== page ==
Things You Didn’t Know About ‘Angel’Published on March 18, 2016. Updated October 2, 2019
After the massive success of Buffy the Vampire Slayer, fans were ecstatic to be introduced to a new spin-off based on David Boreanaz’s Angel character. Once again The WB had a hit on its hands thanks to the great mind of Buffy creator Joss Whedon, who, along with David Greenwalt, gave fans Angel. The series ended up enjoying a successful yet somewhat short run of five seasons from 1999-2004 as Angel’s human soul is restored and he goes to Los Angeles to work as a private detective so that he can “help the helpless” as he is tortured with guilt and remorse of centuries of killing when he was a vampire. It has already been 12 years since Angel last aired, yet there are still many interesting facts not widely known about the show! Check out 10 things you didn’t know about Angel.
Buffy was often nominated and also often won at various awards show over the years, and Angel did just as well. It was nominated for one Emmy and, although it didn’t win, it did very well with Saturn Awards. In 2004 it tied with CSI for Best Network Television Series and also won for Best Actor in a Television Series with David Boreanaz as well as Best Supporting Actress in a Television Series with Amy Acker. Boreanaz also won several more times for his starring role while the show was consistently nominated and won a few times for the Makeup and Hair.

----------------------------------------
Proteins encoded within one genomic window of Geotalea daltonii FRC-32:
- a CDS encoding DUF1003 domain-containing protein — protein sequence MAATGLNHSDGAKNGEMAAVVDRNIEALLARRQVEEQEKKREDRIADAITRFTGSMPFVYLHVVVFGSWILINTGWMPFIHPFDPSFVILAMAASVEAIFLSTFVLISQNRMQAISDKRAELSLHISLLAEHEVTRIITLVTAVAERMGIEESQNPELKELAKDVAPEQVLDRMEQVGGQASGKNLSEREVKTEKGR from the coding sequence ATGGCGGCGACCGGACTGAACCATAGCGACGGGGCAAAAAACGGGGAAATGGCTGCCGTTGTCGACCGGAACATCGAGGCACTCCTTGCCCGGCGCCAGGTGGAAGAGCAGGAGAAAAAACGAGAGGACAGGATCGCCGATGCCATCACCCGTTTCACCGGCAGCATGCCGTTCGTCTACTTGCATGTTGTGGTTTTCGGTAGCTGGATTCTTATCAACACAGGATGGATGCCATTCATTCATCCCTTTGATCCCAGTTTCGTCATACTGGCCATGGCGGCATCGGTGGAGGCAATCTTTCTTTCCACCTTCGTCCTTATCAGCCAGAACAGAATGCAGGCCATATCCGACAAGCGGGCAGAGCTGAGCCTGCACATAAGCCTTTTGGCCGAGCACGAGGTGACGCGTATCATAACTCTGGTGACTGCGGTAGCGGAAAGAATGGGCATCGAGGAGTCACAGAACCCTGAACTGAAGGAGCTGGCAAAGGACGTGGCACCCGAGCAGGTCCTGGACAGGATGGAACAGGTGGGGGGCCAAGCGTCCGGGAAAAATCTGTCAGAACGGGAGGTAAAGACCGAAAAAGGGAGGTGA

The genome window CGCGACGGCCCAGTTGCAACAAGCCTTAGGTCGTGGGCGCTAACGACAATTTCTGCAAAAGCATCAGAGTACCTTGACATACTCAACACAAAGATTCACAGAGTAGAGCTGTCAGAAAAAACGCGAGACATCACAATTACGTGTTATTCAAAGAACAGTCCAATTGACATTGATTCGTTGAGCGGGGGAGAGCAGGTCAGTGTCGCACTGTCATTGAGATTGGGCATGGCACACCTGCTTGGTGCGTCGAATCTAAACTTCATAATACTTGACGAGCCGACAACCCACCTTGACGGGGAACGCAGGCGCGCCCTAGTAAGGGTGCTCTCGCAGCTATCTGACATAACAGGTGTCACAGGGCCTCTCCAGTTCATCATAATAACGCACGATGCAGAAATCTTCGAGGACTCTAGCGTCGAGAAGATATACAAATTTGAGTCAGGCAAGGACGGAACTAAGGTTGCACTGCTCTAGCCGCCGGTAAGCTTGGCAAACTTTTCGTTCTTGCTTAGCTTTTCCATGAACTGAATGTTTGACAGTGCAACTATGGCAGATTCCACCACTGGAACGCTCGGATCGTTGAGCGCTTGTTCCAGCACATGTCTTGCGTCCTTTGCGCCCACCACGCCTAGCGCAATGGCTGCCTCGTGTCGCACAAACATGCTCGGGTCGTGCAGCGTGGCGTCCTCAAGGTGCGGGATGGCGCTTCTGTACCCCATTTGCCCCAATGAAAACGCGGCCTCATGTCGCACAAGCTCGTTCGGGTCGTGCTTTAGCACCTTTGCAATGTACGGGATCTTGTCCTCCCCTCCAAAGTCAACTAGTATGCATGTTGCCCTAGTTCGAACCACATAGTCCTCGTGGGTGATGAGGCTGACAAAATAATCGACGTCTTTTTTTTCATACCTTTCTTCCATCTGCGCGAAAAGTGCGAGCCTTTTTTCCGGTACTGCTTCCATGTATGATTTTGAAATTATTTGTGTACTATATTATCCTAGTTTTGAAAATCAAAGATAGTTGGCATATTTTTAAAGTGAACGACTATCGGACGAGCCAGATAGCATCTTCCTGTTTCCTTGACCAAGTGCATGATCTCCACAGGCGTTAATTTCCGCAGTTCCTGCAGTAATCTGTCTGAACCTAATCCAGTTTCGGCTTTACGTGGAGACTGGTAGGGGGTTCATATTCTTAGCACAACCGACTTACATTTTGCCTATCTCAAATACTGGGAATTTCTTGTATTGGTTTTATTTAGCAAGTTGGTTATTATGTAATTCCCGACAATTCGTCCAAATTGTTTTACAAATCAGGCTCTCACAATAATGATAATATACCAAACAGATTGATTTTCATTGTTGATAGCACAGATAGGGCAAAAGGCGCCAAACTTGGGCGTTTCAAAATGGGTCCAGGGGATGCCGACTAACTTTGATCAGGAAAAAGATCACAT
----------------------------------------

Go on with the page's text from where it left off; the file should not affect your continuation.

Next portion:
Originally, the character of Allen Doyle was not supposed to be Irish but after Glenn Quinn auditioned, they wrote the character for him. It was the first time Quinn didn’t have to hide his Irish accent for acting, although he occasionally had to re-record his dialogue because accent is so thick.
8. Charisma Carpenter